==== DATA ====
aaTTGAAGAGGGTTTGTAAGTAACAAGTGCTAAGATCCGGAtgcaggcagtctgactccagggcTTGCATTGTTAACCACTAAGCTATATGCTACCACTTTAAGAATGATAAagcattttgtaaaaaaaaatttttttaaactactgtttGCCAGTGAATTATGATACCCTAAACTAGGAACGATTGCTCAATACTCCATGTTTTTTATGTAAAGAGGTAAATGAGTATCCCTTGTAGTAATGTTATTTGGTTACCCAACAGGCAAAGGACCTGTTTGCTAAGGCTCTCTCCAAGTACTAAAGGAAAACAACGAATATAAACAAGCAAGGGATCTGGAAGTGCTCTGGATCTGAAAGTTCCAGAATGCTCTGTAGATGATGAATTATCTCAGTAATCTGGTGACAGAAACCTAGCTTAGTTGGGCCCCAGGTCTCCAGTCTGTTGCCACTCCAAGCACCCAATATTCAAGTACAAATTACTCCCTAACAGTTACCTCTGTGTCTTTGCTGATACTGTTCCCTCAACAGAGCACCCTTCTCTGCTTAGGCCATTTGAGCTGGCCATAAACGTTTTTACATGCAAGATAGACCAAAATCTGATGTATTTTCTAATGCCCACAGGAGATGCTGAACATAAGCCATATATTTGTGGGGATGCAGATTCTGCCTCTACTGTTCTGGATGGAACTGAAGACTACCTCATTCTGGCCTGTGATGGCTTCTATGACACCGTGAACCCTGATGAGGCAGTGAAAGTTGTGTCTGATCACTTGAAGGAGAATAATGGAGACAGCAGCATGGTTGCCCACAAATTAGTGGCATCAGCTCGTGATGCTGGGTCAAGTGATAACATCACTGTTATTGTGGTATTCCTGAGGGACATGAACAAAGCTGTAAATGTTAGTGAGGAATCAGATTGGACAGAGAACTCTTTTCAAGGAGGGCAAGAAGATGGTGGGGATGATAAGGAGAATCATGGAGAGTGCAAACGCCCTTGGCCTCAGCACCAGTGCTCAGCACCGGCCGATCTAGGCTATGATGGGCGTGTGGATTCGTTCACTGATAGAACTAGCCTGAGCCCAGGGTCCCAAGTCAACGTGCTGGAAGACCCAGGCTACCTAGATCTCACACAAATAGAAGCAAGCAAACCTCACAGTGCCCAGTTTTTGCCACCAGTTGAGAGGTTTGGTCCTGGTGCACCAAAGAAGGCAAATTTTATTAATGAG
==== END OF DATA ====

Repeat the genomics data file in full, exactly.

aaTTGAAGAGGGTTTGTAAGTAACAAGTGCTAAGATCCGGAtgcaggcagtctgactccagggcTTGCATTGTTAACCACTAAGCTATATGCTACCACTTTAAGAATGATAAagcattttgtaaaaaaaaatttttttaaactactgtttGCCAGTGAATTATGATACCCTAAACTAGGAACGATTGCTCAATACTCCATGTTTTTTATGTAAAGAGGTAAATGAGTATCCCTTGTAGTAATGTTATTTGGTTACCCAACAGGCAAAGGACCTGTTTGCTAAGGCTCTCTCCAAGTACTAAAGGAAAACAACGAATATAAACAAGCAAGGGATCTGGAAGTGCTCTGGATCTGAAAGTTCCAGAATGCTCTGTAGATGATGAATTATCTCAGTAATCTGGTGACAGAAACCTAGCTTAGTTGGGCCCCAGGTCTCCAGTCTGTTGCCACTCCAAGCACCCAATATTCAAGTACAAATTACTCCCTAACAGTTACCTCTGTGTCTTTGCTGATACTGTTCCCTCAACAGAGCACCCTTCTCTGCTTAGGCCATTTGAGCTGGCCATAAACGTTTTTACATGCAAGATAGACCAAAATCTGATGTATTTTCTAATGCCCACAGGAGATGCTGAACATAAGCCATATATTTGTGGGGATGCAGATTCTGCCTCTACTGTTCTGGATGGAACTGAAGACTACCTCATTCTGGCCTGTGATGGCTTCTATGACACCGTGAACCCTGATGAGGCAGTGAAAGTTGTGTCTGATCACTTGAAGGAGAATAATGGAGACAGCAGCATGGTTGCCCACAAATTAGTGGCATCAGCTCGTGATGCTGGGTCAAGTGATAACATCACTGTTATTGTGGTATTCCTGAGGGACATGAACAAAGCTGTAAATGTTAGTGAGGAATCAGATTGGACAGAGAACTCTTTTCAAGGAGGGCAAGAAGATGGTGGGGATGATAAGGAGAATCATGGAGAGTGCAAACGCCCTTGGCCTCAGCACCAGTGCTCAGCACCGGCCGATCTAGGCTATGATGGGCGTGTGGATTCGTTCACTGATAGAACTAGCCTGAGCCCAGGGTCCCAAGTCAACGTGCTGGAAGACCCAGGCTACCTAGATCTCACACAAATAGAAGCAAGCAAACCTCACAGTGCCCAGTTTTTGCCACCAGTTGAGAGGTTTGGTCCTGGTGCACCAAAGAAGGCAAATTTTATTAATGAG